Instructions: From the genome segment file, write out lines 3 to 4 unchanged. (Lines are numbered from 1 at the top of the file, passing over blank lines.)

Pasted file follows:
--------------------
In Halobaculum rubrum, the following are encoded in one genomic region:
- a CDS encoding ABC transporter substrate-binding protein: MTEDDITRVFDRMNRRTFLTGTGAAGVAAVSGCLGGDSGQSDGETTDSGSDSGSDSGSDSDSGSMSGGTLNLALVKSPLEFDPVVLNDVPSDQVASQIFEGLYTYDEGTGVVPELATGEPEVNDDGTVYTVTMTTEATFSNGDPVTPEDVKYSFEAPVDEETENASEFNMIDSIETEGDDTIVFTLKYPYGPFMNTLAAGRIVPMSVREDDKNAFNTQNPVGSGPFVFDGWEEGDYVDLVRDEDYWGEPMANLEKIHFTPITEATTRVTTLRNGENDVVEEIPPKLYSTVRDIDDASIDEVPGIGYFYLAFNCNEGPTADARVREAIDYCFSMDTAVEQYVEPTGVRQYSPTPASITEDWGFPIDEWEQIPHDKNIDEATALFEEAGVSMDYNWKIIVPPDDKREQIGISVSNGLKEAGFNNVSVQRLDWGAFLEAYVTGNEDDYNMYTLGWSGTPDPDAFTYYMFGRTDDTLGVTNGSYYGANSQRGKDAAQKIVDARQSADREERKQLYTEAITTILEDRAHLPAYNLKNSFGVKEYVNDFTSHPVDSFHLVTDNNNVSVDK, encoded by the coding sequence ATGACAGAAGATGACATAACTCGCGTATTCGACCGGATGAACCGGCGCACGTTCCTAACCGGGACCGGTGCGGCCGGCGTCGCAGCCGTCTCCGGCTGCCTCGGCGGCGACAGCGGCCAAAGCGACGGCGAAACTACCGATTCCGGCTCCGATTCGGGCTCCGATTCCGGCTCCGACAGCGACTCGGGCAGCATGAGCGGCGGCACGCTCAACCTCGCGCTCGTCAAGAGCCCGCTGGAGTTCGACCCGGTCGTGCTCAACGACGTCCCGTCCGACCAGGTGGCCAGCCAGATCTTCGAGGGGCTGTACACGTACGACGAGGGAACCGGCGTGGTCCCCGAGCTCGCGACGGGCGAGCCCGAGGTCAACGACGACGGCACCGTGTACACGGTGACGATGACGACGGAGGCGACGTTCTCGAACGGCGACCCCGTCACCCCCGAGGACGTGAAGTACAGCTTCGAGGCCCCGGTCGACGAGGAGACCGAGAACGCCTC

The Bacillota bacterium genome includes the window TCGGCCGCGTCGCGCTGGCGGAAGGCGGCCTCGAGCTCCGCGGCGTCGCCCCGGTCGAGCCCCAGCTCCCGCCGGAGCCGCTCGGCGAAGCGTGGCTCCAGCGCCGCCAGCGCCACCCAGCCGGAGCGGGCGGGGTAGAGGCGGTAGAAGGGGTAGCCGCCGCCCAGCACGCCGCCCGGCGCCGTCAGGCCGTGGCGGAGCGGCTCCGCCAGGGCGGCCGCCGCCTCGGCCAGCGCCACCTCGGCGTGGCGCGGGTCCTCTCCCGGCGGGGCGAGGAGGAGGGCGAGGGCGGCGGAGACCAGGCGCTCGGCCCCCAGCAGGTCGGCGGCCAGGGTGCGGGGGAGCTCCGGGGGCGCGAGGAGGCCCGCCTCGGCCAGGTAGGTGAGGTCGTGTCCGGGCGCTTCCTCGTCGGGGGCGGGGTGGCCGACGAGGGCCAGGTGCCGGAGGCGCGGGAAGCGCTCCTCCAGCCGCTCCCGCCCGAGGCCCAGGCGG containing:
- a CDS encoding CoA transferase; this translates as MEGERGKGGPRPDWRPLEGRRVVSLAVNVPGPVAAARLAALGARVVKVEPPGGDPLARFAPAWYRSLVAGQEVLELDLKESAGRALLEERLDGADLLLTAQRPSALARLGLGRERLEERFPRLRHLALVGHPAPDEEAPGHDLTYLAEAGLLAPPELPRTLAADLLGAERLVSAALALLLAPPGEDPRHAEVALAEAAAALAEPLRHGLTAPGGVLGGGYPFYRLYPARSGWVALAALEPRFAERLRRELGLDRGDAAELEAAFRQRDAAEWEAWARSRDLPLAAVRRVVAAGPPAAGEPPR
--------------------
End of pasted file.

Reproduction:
The Bacillota bacterium genome includes the window TCGGCCGCGTCGCGCTGGCGGAAGGCGGCCTCGAGCTCCGCGGCGTCGCCCCGGTCGAGCCCCAGCTCCCGCCGGAGCCGCTCGGCGAAGCGTGGCTCCAGCGCCGCCAGCGCCACCCAGCCGGAGCGGGCGGGGTAGAGGCGGTAGAAGGGGTAGCCGCCGCCCAGCACGCCGCCCGGCGCCGTCAGGCCGTGGCGGAGCGGCTCCGCCAGGGCGGCCGCCGCCTCGGCCAGCGCCACCTCGGCGTGGCGCGGGTCCTCTCCCGGCGGGGCGAGGAGGAGGGCGAGGGCGGCGGAGACCAGGCGCTCGGCCCCCAGCAGGTCGGCGGCCAGGGTGCGGGGGAGCTCCGGGGGCGCGAGGAGGCCCGCCTCGGCCAGGTAGGTGAGGTCGTGTCCGGGCGCTTCCTCGTCGGGGGCGGGGTGGCCGACGAGGGCCAGGTGCCGGAGGCGCGGGAAGCGCTCCTCCAGCCGCTCCCGCCCGAGGCCCAGGCGG containing:
- a CDS encoding CoA transferase; this translates as MEGERGKGGPRPDWRPLEGRRVVSLAVNVPGPVAAARLAALGARVVKVEPPGGDPLARFAPAWYRSLVAGQEVLELDLKESAGRALLEERLDGADLLLTAQRPSALARLGLGRERLEERFPRLRHLALVGHPAPDEEAPGHDLTYLAEAGLLAPPELPRTLAADLLGAERLVSAALALLLAPPGEDPRHAEVALAEAAAALAEPLRHGLTAPGGVLGGGYPFYRLYPARSGWVALAALEPRFAERLRRELGLDRGDAAELEAAFRQRDAAEWEAWARSRDLPLAAVRRVVAAGPPAAGEPPR